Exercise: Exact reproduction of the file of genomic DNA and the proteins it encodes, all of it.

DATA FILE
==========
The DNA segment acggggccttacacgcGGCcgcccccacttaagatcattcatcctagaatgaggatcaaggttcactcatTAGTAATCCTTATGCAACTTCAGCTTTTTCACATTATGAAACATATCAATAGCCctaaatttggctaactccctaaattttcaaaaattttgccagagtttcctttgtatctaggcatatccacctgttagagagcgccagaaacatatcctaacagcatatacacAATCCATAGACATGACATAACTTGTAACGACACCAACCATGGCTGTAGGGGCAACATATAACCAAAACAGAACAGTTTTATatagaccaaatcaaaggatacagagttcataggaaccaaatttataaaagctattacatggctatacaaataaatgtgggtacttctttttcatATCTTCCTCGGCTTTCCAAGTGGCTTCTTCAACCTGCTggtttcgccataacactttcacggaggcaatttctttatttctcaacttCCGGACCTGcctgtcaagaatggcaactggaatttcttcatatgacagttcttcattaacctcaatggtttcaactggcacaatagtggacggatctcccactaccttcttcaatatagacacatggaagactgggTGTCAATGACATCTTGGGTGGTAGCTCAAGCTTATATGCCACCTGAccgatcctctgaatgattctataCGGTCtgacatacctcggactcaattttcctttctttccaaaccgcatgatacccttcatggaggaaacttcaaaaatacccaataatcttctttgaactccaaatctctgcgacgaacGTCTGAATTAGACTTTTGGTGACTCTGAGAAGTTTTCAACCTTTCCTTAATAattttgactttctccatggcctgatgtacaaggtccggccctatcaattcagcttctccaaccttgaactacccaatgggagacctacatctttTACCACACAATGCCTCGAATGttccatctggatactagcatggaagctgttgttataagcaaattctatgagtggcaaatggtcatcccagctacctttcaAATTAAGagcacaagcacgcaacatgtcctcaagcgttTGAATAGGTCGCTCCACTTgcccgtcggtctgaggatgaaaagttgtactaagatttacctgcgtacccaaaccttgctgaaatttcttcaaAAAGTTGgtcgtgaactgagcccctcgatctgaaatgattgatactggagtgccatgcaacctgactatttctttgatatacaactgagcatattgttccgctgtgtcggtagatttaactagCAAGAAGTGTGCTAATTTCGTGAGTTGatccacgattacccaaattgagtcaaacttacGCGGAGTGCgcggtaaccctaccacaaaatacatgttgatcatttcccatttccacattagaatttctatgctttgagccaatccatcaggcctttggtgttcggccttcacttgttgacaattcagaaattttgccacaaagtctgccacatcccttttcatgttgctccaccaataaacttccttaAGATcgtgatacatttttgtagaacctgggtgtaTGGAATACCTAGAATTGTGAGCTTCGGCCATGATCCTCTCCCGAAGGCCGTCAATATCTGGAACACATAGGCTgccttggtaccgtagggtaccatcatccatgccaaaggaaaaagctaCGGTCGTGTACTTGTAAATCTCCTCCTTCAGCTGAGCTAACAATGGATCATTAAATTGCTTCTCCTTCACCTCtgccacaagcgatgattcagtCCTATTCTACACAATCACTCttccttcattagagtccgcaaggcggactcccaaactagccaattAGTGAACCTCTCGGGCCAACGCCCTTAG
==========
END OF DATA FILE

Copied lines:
The DNA segment acggggccttacacgcGGCcgcccccacttaagatcattcatcctagaatgaggatcaaggttcactcatTAGTAATCCTTATGCAACTTCAGCTTTTTCACATTATGAAACATATCAATAGCCctaaatttggctaactccctaaattttcaaaaattttgccagagtttcctttgtatctaggcatatccacctgttagagagcgccagaaacatatcctaacagcatatacacAATCCATAGACATGACATAACTTGTAACGACACCAACCATGGCTGTAGGGGCAACATATAACCAAAACAGAACAGTTTTATatagaccaaatcaaaggatacagagttcataggaaccaaatttataaaagctattacatggctatacaaataaatgtgggtacttctttttcatATCTTCCTCGGCTTTCCAAGTGGCTTCTTCAACCTGCTggtttcgccataacactttcacggaggcaatttctttatttctcaacttCCGGACCTGcctgtcaagaatggcaactggaatttcttcatatgacagttcttcattaacctcaatggtttcaactggcacaatagtggacggatctcccactaccttcttcaatatagacacatggaagactgggTGTCAATGACATCTTGGGTGGTAGCTCAAGCTTATATGCCACCTGAccgatcctctgaatgattctataCGGTCtgacatacctcggactcaattttcctttctttccaaaccgcatgatacccttcatggaggaaacttcaaaaatacccaataatcttctttgaactccaaatctctgcgacgaacGTCTGAATTAGACTTTTGGTGACTCTGAGAAGTTTTCAACCTTTCCTTAATAattttgactttctccatggcctgatgtacaaggtccggccctatcaattcagcttctccaaccttgaactacccaatgggagacctacatctttTACCACACAATGCCTCGAATGttccatctggatactagcatggaagctgttgttataagcaaattctatgagtggcaaatggtcatcccagctacctttcaAATTAAGagcacaagcacgcaacatgtcctcaagcgttTGAATAGGTCGCTCCACTTgcccgtcggtctgaggatgaaaagttgtactaagatttacctgcgtacccaaaccttgctgaaatttcttcaaAAAGTTGgtcgtgaactgagcccctcgatctgaaatgattgatactggagtgccatgcaacctgactatttctttgatatacaactgagcatattgttccgctgtgtcggtagatttaactagCAAGAAGTGTGCTAATTTCGTGAGTTGatccacgattacccaaattgagtcaaacttacGCGGAGTGCgcggtaaccctaccacaaaatacatgttgatcatttcccatttccacattagaatttctatgctttgagccaatccatcaggcctttggtgttcggccttcacttgttgacaattcagaaattttgccacaaagtctgccacatcccttttcatgttgctccaccaataaacttccttaAGATcgtgatacatttttgtagaacctgggtgtaTGGAATACCTAGAATTGTGAGCTTCGGCCATGATCCTCTCCCGAAGGCCGTCAATATCTGGAACACATAGGCTgccttggtaccgtagggtaccatcatccatgccaaaggaaaaagctaCGGTCGTGTACTTGTAAATCTCCTCCTTCAGCTGAGCTAACAATGGATCATTAAATTGCTTCTCCTTCACCTCtgccacaagcgatgattcagtCCTATTCTACACAATCACTCttccttcattagagtccgcaaggcggactcccaaactagccaattAGTGAACCTCTCGGGCCAACGCCCTTAG